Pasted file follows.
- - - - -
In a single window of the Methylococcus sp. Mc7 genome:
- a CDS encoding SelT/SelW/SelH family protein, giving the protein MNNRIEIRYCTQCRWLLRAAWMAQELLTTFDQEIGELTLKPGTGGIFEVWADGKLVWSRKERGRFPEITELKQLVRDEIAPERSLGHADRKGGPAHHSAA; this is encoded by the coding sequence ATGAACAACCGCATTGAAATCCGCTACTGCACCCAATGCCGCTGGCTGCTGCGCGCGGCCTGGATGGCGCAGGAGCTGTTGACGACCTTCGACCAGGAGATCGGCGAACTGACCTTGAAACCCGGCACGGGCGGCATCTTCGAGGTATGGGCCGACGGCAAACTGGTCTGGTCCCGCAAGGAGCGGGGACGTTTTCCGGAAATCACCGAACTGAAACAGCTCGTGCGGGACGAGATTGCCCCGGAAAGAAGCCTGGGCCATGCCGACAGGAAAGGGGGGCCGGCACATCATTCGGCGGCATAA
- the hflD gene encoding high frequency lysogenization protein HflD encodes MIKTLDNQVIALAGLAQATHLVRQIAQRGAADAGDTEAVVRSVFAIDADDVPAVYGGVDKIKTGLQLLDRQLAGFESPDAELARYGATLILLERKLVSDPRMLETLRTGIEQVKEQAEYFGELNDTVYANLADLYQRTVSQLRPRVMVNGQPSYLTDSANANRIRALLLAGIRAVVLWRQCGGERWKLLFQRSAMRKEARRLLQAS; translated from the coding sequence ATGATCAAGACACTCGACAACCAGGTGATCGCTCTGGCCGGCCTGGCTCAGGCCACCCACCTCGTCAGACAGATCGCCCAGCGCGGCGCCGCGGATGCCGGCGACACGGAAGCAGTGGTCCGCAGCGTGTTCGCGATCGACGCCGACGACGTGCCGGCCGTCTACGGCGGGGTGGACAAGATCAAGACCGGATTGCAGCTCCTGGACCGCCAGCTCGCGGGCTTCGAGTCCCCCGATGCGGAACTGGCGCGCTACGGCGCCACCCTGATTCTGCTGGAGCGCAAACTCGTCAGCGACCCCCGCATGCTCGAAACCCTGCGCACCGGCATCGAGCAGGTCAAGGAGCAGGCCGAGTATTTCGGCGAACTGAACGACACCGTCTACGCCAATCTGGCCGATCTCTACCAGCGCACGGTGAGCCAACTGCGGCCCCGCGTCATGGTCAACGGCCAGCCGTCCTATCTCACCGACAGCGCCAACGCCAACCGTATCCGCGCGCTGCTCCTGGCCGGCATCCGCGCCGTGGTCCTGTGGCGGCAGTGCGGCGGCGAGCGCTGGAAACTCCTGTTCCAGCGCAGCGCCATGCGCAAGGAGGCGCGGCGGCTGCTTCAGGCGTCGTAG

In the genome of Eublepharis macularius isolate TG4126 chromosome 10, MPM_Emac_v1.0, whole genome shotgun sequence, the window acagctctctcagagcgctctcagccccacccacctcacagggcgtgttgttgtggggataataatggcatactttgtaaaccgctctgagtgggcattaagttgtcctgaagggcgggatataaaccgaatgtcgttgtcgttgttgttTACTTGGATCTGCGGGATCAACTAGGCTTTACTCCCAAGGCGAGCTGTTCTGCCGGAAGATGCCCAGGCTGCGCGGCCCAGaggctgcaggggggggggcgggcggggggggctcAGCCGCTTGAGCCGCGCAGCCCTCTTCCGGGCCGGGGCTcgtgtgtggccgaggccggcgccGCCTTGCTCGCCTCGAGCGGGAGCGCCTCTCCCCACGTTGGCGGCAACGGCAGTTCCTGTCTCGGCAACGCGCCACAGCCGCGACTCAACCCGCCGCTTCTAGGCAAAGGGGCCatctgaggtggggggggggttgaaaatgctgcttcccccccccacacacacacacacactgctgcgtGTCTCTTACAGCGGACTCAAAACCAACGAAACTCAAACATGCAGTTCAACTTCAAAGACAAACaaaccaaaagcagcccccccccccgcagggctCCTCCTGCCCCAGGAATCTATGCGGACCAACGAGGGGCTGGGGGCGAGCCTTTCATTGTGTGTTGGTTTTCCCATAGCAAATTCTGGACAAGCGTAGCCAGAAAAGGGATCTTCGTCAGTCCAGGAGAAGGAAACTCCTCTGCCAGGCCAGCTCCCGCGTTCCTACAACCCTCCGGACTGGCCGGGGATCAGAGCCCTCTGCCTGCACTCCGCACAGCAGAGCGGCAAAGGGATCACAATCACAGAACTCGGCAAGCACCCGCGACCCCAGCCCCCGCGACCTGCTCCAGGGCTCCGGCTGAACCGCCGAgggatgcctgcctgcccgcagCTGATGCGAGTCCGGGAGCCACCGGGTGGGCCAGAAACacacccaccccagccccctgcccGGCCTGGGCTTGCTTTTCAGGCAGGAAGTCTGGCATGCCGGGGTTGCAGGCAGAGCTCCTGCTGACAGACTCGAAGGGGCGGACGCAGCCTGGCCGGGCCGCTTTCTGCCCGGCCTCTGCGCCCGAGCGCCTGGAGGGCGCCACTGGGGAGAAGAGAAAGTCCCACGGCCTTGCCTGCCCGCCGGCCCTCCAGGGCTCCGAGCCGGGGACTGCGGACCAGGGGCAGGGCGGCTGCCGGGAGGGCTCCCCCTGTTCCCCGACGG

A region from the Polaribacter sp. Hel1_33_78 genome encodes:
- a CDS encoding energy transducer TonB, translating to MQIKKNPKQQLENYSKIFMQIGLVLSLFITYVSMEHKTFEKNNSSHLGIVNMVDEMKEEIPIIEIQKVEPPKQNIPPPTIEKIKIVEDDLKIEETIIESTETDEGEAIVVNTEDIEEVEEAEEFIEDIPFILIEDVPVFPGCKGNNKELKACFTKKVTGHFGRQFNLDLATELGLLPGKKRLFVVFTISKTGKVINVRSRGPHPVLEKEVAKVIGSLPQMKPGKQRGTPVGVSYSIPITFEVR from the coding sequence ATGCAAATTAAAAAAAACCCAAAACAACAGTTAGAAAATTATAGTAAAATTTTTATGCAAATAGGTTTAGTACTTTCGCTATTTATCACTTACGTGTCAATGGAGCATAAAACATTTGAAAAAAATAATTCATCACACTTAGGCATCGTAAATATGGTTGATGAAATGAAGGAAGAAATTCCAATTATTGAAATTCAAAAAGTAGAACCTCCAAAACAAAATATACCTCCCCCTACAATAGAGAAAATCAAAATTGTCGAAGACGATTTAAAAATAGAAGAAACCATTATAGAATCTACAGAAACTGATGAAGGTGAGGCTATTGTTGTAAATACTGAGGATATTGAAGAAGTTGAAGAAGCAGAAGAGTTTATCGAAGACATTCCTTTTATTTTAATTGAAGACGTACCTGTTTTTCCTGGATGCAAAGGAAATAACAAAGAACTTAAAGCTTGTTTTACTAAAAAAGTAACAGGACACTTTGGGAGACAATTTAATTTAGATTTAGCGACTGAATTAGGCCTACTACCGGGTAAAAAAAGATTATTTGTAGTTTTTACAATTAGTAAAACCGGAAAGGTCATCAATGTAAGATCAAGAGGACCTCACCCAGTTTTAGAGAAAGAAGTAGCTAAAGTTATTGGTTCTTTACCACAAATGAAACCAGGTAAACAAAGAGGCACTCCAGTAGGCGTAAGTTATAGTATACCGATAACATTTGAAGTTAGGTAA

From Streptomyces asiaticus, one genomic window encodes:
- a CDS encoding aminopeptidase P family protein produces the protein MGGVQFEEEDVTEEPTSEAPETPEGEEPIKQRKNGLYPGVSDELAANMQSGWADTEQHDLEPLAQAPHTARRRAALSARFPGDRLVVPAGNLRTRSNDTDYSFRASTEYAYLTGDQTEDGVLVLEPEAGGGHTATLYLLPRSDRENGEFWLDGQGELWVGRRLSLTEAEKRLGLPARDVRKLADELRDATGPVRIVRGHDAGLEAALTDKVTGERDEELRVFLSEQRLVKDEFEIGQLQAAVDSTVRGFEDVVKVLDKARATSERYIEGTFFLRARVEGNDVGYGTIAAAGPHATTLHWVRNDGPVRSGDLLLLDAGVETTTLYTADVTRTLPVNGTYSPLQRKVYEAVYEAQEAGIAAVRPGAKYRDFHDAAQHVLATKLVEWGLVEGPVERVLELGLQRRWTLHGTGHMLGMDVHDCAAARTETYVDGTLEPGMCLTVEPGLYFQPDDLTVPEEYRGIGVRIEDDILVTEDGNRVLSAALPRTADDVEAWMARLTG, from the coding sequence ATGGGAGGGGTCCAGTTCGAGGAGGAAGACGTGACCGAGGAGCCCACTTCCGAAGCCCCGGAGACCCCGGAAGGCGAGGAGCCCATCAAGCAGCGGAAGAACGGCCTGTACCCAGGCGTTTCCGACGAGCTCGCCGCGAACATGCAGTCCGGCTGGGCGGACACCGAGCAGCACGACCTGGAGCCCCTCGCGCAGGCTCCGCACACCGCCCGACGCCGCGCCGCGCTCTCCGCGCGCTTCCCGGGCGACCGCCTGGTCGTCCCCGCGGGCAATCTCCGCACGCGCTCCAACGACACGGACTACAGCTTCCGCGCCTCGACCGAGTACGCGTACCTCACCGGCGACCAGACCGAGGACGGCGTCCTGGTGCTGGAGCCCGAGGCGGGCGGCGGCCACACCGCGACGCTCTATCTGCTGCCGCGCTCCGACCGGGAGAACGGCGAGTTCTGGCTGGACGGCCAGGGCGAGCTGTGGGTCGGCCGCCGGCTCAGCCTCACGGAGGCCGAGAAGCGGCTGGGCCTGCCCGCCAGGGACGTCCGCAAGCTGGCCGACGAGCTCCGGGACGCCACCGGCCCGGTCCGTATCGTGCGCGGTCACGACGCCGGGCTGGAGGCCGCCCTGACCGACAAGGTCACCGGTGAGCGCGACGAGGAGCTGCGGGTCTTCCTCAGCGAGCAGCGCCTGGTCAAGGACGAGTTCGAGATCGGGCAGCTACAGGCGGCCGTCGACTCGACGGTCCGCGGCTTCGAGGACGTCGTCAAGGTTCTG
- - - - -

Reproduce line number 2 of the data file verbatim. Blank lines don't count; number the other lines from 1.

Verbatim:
- a CDS encoding SelT/SelW/SelH family protein, giving the protein MNNRIEIRYCTQCRWLLRAAWMAQELLTTFDQEIGELTLKPGTGGIFEVWADGKLVWSRKERGRFPEITELKQLVRDEIAPERSLGHADRKGGPAHHSAA; this is encoded by the coding sequence ATGAACAACCGCATTGAAATCCGCTACTGCACCCAATGCCGCTGGCTGCTGCGCGCGGCCTGGATGGCGCAGGAGCTGTTGACGACCTTCGACCAGGAGATCGGCGAACTGACCTTGAAACCCGGCACGGGCGGCATCTTCGAGGTATGGGCCGACGGCAAACTGGTCTGGTCCCGCAAGGAGCGGGGACGTTTTCCGGAAATCACCGAACTGAAACAGCTCGTGCGGGACGAGATTGCCCCGGAAAGAAGCCTGGGCCATGCCGACAGGAAAGGGGGGCCGGCACATCATTCGGCGGCATAA